Staunton, October 17 – There is near universal agreement that the erection of statues to Ivan the Terrible, something no Russians had done before, is not about the past but about the present and future. But one aspect of this revival of what began under Stalin has attracted less attention than it should.
The current cult of Ivan, Mikhail Pozharsky says, is all about his efforts to strengthen the state against anyone who could have challenged his regime rather than about his foreign policies which, when one considers what happened after he died, the occupation of Moscow by Poles, were anything but successful (kasparov.ru/material.php?id=58046AD6A293E).
“In the Russian tradition,” the Moscow commentator writes on the Kasparov.ru portal, the most important thing that separates those whom Russians view as a good ruler from those they see as bad is the leader’s “contribution to the construction of the state and the increase of state property.”
A good leader, he continues, “can be a bloodsucker and a psychopath, who reduces society to poverty, drives it into slavery and spends all the budget on uninterrupted wars. But if he leaves after his reign a strong state which has increased in size, he becomes a Russian national hero.”
But in an important way, Ivan the Terrible represents an exception, Pozharsky continues. “The end of [his] rule was unsuccessful. He was the ruler who handed over the capital to the enemy and completely lost the Livonian war. Imperial historiography couldn’t forgive him for this.”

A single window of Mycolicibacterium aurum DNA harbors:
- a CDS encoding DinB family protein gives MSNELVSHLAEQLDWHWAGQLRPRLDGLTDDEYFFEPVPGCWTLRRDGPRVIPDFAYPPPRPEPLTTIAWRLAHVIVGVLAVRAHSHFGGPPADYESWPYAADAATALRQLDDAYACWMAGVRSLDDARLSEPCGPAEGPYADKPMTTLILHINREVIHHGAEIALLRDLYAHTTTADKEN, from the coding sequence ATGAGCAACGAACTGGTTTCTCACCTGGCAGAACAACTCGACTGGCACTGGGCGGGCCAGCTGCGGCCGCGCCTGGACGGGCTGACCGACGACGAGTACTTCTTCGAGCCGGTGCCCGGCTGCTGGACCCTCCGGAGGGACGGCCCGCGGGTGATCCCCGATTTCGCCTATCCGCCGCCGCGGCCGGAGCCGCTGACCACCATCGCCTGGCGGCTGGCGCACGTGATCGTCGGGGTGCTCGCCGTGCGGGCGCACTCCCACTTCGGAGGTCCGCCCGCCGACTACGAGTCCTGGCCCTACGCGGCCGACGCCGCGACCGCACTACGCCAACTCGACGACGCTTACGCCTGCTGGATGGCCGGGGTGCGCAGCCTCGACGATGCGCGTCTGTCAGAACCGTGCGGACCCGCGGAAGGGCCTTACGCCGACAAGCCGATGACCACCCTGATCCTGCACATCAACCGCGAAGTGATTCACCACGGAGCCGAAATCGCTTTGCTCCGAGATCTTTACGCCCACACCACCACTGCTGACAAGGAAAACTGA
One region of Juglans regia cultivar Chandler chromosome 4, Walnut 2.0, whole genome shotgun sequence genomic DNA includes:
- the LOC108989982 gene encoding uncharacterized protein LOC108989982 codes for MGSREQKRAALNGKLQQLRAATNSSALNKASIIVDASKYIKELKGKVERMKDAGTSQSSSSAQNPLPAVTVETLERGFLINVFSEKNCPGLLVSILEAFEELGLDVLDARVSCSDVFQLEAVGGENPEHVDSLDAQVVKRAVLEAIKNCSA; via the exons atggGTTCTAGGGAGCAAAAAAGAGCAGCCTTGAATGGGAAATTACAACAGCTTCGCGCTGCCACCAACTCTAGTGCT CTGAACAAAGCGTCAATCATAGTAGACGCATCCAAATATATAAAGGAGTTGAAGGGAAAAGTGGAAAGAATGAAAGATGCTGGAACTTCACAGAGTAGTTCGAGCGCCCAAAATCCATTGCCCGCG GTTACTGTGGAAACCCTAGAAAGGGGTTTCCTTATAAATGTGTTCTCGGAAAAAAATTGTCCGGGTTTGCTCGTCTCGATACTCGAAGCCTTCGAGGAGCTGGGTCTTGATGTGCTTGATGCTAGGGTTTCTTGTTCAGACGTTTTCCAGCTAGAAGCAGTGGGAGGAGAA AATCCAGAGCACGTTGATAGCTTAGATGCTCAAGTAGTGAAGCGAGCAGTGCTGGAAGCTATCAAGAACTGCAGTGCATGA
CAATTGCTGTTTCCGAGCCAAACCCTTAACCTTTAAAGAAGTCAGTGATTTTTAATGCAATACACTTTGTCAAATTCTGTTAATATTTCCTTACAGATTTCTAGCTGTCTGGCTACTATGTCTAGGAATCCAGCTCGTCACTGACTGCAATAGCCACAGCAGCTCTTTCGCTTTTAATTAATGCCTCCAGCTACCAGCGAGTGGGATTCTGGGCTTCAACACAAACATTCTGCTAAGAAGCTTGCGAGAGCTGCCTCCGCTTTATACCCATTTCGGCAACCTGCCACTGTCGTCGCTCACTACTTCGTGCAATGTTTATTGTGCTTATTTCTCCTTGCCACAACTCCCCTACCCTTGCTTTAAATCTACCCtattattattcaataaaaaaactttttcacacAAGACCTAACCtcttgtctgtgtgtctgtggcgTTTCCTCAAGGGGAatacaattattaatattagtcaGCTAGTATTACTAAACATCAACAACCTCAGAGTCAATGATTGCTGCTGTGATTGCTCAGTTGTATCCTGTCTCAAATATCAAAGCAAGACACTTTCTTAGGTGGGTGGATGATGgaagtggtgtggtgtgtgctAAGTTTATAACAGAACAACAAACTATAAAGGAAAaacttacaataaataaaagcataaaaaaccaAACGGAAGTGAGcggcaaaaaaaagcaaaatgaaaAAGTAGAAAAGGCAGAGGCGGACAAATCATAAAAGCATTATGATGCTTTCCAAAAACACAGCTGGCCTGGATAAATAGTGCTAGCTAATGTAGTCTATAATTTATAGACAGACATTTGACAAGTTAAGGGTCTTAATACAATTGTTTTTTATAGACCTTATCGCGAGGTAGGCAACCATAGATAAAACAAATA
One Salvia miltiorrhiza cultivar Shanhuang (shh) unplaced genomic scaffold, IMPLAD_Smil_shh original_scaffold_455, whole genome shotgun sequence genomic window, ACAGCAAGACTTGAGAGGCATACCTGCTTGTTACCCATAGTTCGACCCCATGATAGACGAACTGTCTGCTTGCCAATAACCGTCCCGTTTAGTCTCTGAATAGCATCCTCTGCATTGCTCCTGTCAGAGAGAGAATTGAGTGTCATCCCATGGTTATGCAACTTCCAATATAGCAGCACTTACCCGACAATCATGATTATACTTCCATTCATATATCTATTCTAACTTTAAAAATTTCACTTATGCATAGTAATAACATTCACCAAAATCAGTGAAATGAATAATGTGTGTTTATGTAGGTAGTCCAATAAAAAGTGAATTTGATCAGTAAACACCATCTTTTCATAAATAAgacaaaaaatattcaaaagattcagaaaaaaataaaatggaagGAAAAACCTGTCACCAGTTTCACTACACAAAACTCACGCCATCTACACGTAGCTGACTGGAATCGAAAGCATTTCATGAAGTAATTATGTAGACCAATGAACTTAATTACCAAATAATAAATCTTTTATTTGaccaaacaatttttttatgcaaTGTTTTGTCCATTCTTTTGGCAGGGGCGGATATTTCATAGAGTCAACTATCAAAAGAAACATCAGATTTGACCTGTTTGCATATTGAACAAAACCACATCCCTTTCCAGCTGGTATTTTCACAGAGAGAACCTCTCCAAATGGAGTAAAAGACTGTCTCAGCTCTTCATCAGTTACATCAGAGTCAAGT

“If he had ended the Livonian war on favorable conditions,” Pozharksy says, “they could have forgiven him all the bloody excesses in Novgorod just as they forgave Peter [the Great] mass executions” or Alexander I because he took Paris after he surrendered Moscow to Napoleon.
That is why there was no cult of Ivan the Terrible in tsarist times. It “appeared [only] in Soviet times, specifically under Stalin” because “Stalin put above everything else not foreign policy successes but the struggle for the centralization of power” in his own hand and centralization not based on contract as in Europe but on absorption.
When the statue of Ivan the Terrible was dedicated in Oryol last week, the oblast’s governor directly compared Vladimir Putin to Ivan the Terrible clearly viewing that as praise for the current Kremlin ruler (newsorel.ru/fn_225122.html) even if many others view it as anything but (See, for example, novayagazeta.ru/articles/2016/10/15/70192-memorializatsiya-uzhasa).
But given that the statue almost certainly could not have been erected without Putin’s approval, Pozharsky’s insight about what the revival of the Stalinist cult of Ivan the Terrible may provide an important clue to the thinking of the Kremlin leader. Like Ivan and Stalin, Putin is more concerned with domestic power than foreign policy.
While the current denizen of the Kremlin may use the one to promote the other, he may see his own future reputation being defined not by his successes against the West but by his construction of a powerful state at home. If indeed that is Putin’s priority, as Pozharsky’s argument implies, putting up statues to Ivan the Terrible will help him promote that view.
And that in turn has important consequences for those who are trying to figure out how to counter him. If Putin’s priorities are domestic rather than foreign, then he needs to be confronted there and not just elsewhere. Otherwise, he may use this cult of Ivan the Terrible to retreat abroad but repress the peoples of Russia even more.